Police in Sussex, England are seeking information regarding the May 21st heist of artistic and historic treasures, including a rosary and bible which once belonged to Mary, Queen of Scots.
The thieves snuck into 1,000-year-old Arundel Castle through a window, and smashed a glass display case holding the items, leaving the scene within minutes. They also made away with several coronation cups given by the Sovereign to the Earl Marshal of the day, as well as some smaller gold and silver artifacts. All told, the items stolen are valued at $1.4 million, even though the object of most publicity, Queen Mary’s rosary, is of little value itself.
A spokesman for Arundel Castle Trustees said, “The stolen items … have immeasurably greater and priceless historical importance. We therefore urge anyone with information to come forward to the police to assist them in returning these treasures back where they belong.”
Peter Squires, a criminologist at the University of Brighton, told BBC News that the culprits might have a difficult time selling such recognizable goods. James Ratcliffe, director of recoveries at the Art Loss Register, a database of stolen art, says that in the “worst case scenario,” the thieves might try to melt the items to sell as raw materials. But this action is unlikely since the raw material value would pale in comparison to the value unscrupulous collectors – relatively easy to find in the darker corners of the internet – would pay for the artifact itself.
The rosary stolen in the heist is significant to Catholics – it was carried by Mary Stuart to her death before her brutal execution, and thus symbolizes her steadfastness to the Faith even as the men around her attempted to force her to convert to Protestantism. It is not clear how the rosary ended up in Arundel Castle, since most of Mary’s clothes and belongings were burned to prevent underground English Catholics from keeping them as souvenirs or relics. In fact, the authorities went so far as to remove her heart from her body after her death, burying it in an unmarked location.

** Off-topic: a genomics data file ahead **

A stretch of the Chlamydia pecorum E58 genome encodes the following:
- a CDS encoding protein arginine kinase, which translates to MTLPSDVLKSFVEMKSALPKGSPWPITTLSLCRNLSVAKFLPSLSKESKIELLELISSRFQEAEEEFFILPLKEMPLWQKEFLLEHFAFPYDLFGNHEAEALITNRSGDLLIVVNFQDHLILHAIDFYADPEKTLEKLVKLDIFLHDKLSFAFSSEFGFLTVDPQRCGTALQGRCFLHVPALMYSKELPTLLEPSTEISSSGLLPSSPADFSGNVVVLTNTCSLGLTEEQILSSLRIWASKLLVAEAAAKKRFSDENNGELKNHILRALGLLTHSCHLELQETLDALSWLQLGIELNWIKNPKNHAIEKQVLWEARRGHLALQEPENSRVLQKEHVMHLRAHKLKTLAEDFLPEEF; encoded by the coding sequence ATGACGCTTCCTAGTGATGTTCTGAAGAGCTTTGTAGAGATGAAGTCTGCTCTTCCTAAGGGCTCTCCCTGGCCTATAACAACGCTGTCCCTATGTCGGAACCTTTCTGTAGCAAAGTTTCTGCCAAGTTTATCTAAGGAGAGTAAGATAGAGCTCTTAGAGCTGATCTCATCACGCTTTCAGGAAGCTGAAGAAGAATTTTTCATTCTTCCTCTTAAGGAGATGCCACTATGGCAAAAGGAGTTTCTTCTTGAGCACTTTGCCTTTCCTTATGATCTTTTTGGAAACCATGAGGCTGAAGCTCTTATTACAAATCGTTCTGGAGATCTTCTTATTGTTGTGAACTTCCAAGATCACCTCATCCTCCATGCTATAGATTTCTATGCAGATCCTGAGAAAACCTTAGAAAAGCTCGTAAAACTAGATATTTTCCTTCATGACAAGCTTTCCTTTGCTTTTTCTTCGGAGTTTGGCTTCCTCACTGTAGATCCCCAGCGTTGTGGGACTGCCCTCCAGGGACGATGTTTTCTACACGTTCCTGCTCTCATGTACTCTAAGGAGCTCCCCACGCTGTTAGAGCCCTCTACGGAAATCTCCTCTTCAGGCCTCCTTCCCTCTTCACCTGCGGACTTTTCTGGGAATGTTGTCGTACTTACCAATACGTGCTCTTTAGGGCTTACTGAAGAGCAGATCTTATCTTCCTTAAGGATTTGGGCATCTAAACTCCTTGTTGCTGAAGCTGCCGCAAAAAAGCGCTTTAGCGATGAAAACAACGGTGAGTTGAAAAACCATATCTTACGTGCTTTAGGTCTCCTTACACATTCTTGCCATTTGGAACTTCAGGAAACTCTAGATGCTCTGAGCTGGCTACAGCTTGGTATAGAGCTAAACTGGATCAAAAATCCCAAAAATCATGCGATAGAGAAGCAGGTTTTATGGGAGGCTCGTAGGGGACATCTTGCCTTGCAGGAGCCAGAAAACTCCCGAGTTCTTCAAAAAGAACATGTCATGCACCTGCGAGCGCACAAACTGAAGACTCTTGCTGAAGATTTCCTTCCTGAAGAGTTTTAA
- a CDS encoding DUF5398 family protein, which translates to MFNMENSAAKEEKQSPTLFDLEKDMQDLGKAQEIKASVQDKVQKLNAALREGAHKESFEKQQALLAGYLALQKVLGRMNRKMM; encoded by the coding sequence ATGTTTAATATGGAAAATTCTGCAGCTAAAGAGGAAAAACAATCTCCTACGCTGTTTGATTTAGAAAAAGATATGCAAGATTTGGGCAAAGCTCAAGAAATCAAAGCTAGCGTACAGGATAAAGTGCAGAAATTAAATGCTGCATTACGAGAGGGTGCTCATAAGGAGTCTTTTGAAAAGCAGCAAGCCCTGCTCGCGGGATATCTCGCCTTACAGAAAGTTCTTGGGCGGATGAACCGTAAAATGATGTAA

Mary, though compromising on key differences between Protestants and Catholics during her time as ruler of Scotland, never renounced her faith, and as such was made to endure an 18-month imprisonment before her execution at the hand of her jealous cousin, Elizabeth I. Due to this imprisonment, execution, and her echo of Our Lord’s words just before her execution – ‘into thy hands, O Lord, I commend my spirit’ – Mary was popularly considered a Catholic martyr almost immediately by the Catholic resistance in England.
A contemporary account by Robert Wynkfield described what he remembered of the events following the execution:
Then Mr. Dean [Dr. Fletcher, Dean of Peterborough] said with a loud voice, 'So perish all the Queen's enemies', and afterwards the Earl of Kent came to the dead body, and standing over it, with a loud voice said, 'Such end of all the Queen's and the Gospel's enemies.'
Then one of the executioners, pulling off her garters, espied her little dog which was crept under her cloths, which could not be gotten forth by force, yet afterward would not depart from the dead corpse, but came and lay between her head and her shoulders, which being imbrued with her blood was carried away and washed, as all things else were that had any blood was either burned or washed clean, and the executioners sent away with money for their fees, not having any one thing that belonged unto her. And so, every man being commanded out of the hall, except the sheriff and his men, she was carried by them up into a great chamber lying ready for the surgeons to embalm her.
After Mary’s body was embalmed it was taken to Peterborough Cathedral, but was exhumed on the orders of her son James VI (I) and she was reburied in the Henry VII Chapel at Westminster Abbey.